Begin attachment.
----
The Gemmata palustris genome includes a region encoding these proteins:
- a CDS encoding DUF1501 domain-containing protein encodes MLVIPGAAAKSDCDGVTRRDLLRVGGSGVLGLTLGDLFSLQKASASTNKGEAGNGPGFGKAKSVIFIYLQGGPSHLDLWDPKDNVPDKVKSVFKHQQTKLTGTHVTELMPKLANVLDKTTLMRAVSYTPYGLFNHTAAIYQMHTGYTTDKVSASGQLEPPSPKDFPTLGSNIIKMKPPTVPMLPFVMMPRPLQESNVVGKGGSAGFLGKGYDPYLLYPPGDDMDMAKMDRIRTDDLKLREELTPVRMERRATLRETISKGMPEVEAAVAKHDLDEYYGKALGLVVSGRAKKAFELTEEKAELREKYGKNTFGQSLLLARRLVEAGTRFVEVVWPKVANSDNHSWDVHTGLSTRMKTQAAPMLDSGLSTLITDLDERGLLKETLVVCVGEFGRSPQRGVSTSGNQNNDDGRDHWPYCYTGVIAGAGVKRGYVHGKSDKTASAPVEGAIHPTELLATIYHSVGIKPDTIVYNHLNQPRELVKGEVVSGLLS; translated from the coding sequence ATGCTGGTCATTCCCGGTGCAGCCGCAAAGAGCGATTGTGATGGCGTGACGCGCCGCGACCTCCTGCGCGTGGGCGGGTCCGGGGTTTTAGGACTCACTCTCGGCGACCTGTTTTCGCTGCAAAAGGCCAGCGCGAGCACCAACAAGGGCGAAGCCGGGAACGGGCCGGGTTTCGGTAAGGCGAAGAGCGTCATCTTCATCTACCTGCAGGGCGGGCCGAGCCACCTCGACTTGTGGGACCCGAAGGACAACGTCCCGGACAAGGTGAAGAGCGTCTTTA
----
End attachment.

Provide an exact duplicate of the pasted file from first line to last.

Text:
The Gemmata palustris genome includes a region encoding these proteins:
- a CDS encoding DUF1501 domain-containing protein encodes MLVIPGAAAKSDCDGVTRRDLLRVGGSGVLGLTLGDLFSLQKASASTNKGEAGNGPGFGKAKSVIFIYLQGGPSHLDLWDPKDNVPDKVKSVFKHQQTKLTGTHVTELMPKLANVLDKTTLMRAVSYTPYGLFNHTAAIYQMHTGYTTDKVSASGQLEPPSPKDFPTLGSNIIKMKPPTVPMLPFVMMPRPLQESNVVGKGGSAGFLGKGYDPYLLYPPGDDMDMAKMDRIRTDDLKLREELTPVRMERRATLRETISKGMPEVEAAVAKHDLDEYYGKALGLVVSGRAKKAFELTEEKAELREKYGKNTFGQSLLLARRLVEAGTRFVEVVWPKVANSDNHSWDVHTGLSTRMKTQAAPMLDSGLSTLITDLDERGLLKETLVVCVGEFGRSPQRGVSTSGNQNNDDGRDHWPYCYTGVIAGAGVKRGYVHGKSDKTASAPVEGAIHPTELLATIYHSVGIKPDTIVYNHLNQPRELVKGEVVSGLLS; translated from the coding sequence ATGCTGGTCATTCCCGGTGCAGCCGCAAAGAGCGATTGTGATGGCGTGACGCGCCGCGACCTCCTGCGCGTGGGCGGGTCCGGGGTTTTAGGACTCACTCTCGGCGACCTGTTTTCGCTGCAAAAGGCCAGCGCGAGCACCAACAAGGGCGAAGCCGGGAACGGGCCGGGTTTCGGTAAGGCGAAGAGCGTCATCTTCATCTACCTGCAGGGCGGGCCGAGCCACCTCGACTTGTGGGACCCGAAGGACAACGTCCCGGACAAGGTGAAGAGCGTCTTTA